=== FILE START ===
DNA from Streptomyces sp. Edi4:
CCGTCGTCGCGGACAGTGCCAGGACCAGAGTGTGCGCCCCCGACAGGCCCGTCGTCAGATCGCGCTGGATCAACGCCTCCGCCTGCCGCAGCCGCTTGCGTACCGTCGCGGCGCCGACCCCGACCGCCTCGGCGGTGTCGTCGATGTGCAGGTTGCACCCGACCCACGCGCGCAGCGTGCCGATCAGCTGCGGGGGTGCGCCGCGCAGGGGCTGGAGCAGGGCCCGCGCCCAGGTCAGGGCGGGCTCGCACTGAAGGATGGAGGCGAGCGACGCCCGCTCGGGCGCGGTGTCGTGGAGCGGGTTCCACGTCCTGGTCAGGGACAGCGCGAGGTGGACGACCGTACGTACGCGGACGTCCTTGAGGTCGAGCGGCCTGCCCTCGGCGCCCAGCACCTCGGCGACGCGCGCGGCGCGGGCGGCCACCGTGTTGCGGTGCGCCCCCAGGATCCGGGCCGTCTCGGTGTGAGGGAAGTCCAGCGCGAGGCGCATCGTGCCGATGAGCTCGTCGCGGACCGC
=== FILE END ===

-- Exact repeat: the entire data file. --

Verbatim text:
DNA from Streptomyces sp. Edi4:
CCGTCGTCGCGGACAGTGCCAGGACCAGAGTGTGCGCCCCCGACAGGCCCGTCGTCAGATCGCGCTGGATCAACGCCTCCGCCTGCCGCAGCCGCTTGCGTACCGTCGCGGCGCCGACCCCGACCGCCTCGGCGGTGTCGTCGATGTGCAGGTTGCACCCGACCCACGCGCGCAGCGTGCCGATCAGCTGCGGGGGTGCGCCGCGCAGGGGCTGGAGCAGGGCCCGCGCCCAGGTCAGGGCGGGCTCGCACTGAAGGATGGAGGCGAGCGACGCCCGCTCGGGCGCGGTGTCGTGGAGCGGGTTCCACGTCCTGGTCAGGGACAGCGCGAGGTGGACGACCGTACGTACGCGGACGTCCTTGAGGTCGAGCGGCCTGCCCTCGGCGCCCAGCACCTCGGCGACGCGCGCGGCGCGGGCGGCCACCGTGTTGCGGTGCGCCCCCAGGATCCGGGCCGTCTCGGTGTGAGGGAAGTCCAGCGCGAGGCGCATCGTGCCGATGAGCTCGTCGCGGACCGC